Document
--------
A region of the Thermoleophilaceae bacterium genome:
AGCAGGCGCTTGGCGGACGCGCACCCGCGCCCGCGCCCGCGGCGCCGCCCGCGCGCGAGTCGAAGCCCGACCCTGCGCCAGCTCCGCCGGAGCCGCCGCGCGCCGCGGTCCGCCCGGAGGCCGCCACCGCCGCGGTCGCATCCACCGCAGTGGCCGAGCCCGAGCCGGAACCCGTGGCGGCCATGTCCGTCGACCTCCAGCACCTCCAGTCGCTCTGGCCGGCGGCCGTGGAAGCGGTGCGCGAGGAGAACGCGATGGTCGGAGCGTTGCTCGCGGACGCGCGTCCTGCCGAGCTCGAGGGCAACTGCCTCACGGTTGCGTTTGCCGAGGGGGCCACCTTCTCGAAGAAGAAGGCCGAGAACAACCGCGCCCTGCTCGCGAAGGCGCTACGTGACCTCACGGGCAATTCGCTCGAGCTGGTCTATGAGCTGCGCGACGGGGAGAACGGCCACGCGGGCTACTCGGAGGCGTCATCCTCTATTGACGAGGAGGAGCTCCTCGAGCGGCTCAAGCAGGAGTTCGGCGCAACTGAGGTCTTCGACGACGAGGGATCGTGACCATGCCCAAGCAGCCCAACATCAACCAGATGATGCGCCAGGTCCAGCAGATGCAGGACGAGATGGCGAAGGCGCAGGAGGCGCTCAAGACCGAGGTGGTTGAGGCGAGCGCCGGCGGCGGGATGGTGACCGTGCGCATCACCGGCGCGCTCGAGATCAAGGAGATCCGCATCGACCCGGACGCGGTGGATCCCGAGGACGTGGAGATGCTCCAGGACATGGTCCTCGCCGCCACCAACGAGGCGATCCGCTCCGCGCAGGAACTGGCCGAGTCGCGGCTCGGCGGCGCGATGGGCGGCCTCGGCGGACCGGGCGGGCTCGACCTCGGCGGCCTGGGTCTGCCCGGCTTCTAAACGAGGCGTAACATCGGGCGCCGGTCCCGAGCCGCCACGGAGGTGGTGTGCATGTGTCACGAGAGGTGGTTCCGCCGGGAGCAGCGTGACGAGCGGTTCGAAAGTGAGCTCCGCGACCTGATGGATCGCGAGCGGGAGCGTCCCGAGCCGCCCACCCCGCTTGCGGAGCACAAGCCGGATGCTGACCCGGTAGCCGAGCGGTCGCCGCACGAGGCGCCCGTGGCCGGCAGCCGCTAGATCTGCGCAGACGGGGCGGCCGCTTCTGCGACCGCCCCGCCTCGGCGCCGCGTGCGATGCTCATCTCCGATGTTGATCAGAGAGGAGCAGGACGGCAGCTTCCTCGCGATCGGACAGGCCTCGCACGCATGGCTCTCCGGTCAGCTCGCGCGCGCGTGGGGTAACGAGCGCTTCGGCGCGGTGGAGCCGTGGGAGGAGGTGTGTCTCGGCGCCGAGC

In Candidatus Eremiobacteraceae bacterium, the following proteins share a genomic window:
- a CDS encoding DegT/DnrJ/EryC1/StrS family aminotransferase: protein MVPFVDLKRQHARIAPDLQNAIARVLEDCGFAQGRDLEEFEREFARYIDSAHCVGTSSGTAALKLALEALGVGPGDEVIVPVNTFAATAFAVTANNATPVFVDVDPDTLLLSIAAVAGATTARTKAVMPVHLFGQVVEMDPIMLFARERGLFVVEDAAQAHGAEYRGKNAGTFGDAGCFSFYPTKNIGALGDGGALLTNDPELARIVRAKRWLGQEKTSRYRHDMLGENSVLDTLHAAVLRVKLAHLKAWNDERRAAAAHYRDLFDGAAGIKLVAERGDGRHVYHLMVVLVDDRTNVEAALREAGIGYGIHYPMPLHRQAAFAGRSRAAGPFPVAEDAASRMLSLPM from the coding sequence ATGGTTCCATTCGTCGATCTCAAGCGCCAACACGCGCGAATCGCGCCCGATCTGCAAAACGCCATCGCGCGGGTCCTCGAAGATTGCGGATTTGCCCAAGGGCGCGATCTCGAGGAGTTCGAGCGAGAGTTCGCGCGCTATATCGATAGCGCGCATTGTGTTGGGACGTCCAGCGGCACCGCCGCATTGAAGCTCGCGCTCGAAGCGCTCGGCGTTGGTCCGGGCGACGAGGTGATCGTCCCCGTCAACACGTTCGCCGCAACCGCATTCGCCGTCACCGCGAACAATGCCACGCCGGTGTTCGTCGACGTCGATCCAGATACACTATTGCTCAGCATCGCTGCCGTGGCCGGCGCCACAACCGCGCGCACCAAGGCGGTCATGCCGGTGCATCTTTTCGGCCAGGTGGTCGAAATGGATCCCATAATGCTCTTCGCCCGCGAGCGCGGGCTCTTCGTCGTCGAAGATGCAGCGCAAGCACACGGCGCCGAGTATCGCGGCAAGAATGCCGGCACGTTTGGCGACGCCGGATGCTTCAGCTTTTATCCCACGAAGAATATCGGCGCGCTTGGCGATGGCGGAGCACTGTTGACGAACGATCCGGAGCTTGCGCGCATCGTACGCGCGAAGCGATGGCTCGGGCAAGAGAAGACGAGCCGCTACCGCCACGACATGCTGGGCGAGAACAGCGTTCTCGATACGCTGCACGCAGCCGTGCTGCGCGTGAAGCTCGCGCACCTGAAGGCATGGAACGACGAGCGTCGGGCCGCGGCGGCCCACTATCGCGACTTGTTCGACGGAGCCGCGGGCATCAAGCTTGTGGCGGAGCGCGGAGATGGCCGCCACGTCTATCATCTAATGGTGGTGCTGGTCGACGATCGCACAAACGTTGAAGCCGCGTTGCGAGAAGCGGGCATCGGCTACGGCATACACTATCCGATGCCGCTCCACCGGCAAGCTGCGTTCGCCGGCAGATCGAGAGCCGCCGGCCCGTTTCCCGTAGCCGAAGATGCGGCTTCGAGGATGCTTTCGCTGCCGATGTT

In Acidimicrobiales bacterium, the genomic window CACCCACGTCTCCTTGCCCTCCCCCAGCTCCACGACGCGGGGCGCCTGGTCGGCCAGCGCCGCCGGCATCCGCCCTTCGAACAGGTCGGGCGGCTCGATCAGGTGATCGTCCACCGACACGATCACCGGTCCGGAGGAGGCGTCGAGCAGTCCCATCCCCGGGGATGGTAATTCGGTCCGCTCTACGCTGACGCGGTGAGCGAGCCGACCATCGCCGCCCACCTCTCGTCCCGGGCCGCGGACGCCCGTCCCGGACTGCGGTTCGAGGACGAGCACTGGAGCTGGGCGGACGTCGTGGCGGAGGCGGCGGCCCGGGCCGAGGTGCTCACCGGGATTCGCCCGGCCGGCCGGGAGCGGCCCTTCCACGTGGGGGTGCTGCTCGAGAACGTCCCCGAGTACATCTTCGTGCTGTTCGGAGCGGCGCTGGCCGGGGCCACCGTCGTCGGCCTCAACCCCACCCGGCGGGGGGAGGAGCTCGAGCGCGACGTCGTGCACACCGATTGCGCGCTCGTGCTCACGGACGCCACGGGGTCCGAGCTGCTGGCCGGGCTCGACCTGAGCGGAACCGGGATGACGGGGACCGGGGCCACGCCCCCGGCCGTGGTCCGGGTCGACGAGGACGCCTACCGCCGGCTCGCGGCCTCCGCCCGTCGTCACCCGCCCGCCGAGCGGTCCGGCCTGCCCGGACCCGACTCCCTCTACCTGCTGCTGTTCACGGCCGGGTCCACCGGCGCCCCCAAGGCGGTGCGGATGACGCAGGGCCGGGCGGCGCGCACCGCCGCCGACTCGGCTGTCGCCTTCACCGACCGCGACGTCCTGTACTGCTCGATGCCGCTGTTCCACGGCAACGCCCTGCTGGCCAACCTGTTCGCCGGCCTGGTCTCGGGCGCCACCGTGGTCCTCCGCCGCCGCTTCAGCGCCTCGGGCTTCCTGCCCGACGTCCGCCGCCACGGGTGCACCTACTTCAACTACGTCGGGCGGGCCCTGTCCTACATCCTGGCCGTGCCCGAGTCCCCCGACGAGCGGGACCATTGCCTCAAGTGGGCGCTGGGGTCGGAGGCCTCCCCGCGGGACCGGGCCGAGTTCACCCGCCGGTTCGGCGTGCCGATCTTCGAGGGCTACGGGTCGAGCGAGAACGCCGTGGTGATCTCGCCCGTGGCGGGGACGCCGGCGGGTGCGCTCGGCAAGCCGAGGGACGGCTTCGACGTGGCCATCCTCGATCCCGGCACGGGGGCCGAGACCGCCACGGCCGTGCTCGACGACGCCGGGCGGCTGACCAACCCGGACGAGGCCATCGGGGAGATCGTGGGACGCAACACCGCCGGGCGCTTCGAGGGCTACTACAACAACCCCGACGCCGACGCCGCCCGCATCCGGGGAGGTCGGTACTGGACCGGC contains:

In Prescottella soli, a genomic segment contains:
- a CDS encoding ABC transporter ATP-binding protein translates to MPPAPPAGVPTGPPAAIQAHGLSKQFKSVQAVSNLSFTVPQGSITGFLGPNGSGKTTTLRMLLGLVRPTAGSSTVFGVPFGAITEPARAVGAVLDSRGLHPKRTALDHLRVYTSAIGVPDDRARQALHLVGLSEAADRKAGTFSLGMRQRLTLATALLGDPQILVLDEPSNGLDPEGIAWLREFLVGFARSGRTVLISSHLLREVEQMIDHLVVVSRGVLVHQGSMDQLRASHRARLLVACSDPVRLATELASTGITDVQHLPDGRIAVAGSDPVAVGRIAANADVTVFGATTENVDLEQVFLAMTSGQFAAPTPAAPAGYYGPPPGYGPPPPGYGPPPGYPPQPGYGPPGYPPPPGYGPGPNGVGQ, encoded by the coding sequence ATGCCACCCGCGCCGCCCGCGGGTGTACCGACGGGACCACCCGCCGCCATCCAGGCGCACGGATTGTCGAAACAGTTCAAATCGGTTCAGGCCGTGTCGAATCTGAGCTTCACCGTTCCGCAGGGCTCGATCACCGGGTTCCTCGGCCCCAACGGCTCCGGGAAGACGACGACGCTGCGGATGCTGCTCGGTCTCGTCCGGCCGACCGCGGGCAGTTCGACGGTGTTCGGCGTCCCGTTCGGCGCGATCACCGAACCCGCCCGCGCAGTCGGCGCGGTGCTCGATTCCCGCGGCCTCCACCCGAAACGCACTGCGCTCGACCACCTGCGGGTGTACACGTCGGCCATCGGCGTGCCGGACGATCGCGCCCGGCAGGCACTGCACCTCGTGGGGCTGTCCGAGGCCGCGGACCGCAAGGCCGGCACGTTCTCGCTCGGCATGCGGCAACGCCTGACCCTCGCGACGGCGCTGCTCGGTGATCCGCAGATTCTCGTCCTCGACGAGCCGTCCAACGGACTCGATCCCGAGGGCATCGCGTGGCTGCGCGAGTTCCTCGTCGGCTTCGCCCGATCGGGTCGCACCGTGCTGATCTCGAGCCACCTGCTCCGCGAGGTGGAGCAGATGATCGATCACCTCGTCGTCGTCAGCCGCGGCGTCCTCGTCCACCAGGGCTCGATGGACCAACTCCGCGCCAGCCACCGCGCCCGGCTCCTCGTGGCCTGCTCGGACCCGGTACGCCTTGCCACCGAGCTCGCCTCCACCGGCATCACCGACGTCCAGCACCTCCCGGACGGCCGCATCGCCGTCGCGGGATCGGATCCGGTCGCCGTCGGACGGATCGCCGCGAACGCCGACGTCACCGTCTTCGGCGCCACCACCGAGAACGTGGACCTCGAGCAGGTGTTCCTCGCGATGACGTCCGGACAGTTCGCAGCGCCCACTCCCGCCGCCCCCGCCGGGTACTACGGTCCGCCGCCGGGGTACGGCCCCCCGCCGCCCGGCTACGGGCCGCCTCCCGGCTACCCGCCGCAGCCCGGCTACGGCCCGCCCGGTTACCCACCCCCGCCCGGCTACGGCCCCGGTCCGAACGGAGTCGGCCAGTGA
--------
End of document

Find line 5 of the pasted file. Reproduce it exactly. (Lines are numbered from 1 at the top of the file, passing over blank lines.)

In Acidimicrobiales bacterium, the genomic window CACCCACGTCTCCTTGCCCTCCCCCAGCTCCACGACGCGGGGCGCCTGGTCGGCCAGCGCCGCCGGCATCCGCCCTTCGAACAGGTCGGGCGGCTCGATCAGGTGATCGTCCACCGACACGATCACCGGTCCGGAGGAGGCGTCGAGCAGTCCCATCCCCGGGGATGGTAATTCGGTCCGCTCTACGCTGACGCGGTGAGCGAGCCGACCATCGCCGCCCACCTCTCGTCCCGGGCCGCGGACGCCCGTCCCGGACTGCGGTTCGAGGACGAGCACTGGAGCTGGGCGGACGTCGTGGCGGAGGCGGCGGCCCGGGCCGAGGTGCTCACCGGGATTCGCCCGGCCGGCCGGGAGCGGCCCTTCCACGTGGGGGTGCTGCTCGAGAACGTCCCCGAGTACATCTTCGTGCTGTTCGGAGCGGCGCTGGCCGGGGCCACCGTCGTCGGCCTCAACCCCACCCGGCGGGGGGAGGAGCTCGAGCGCGACGTCGTGCACACCGATTGCGCGCTCGTGCTCACGGACGCCACGGGGTCCGAGCTGCTGGCCGGGCTCGACCTGAGCGGAACCGGGATGACGGGGACCGGGGCCACGCCCCCGGCCGTGGTCCGGGTCGACGAGGACGCCTACCGCCGGCTCGCGGCCTCCGCCCGTCGTCACCCGCCCGCCGAGCGGTCCGGCCTGCCCGGACCCGACTCCCTCTACCTGCTGCTGTTCACGGCCGGGTCCACCGGCGCCCCCAAGGCGGTGCGGATGACGCAGGGCCGGGCGGCGCGCACCGCCGCCGACTCGGCTGTCGCCTTCACCGACCGCGACGTCCTGTACTGCTCGATGCCGCTGTTCCACGGCAACGCCCTGCTGGCCAACCTGTTCGCCGGCCTGGTCTCGGGCGCCACCGTGGTCCTCCGCCGCCGCTTCAGCGCCTCGGGCTTCCTGCCCGACGTCCGCCGCCACGGGTGCACCTACTTCAACTACGTCGGGCGGGCCCTGTCCTACATCCTGGCCGTGCCCGAGTCCCCCGACGAGCGGGACCATTGCCTCAAGTGGGCGCTGGGGTCGGAGGCCTCCCCGCGGGACCGGGCCGAGTTCACCCGCCGGTTCGGCGTGCCGATCTTCGAGGGCTACGGGTCGAGCGAGAACGCCGTGGTGATCTCGCCCGTGGCGGGGACGCCGGCGGGTGCGCTCGGCAAGCCGAGGGACGGCTTCGACGTGGCCATCCTCGATCCCGGCACGGGGGCCGAGACCGCCACGGCCGTGCTCGACGACGCCGGGCGGCTGACCAACCCGGACGAGGCCATCGGGGAGATCGTGGGACGCAACACCGCCGGGCGCTTCGAGGGCTACTACAACAACCCCGACGCCGACGCCGCCCGCATCCGGGGAGGTCGGTACTGGACCGGC contains: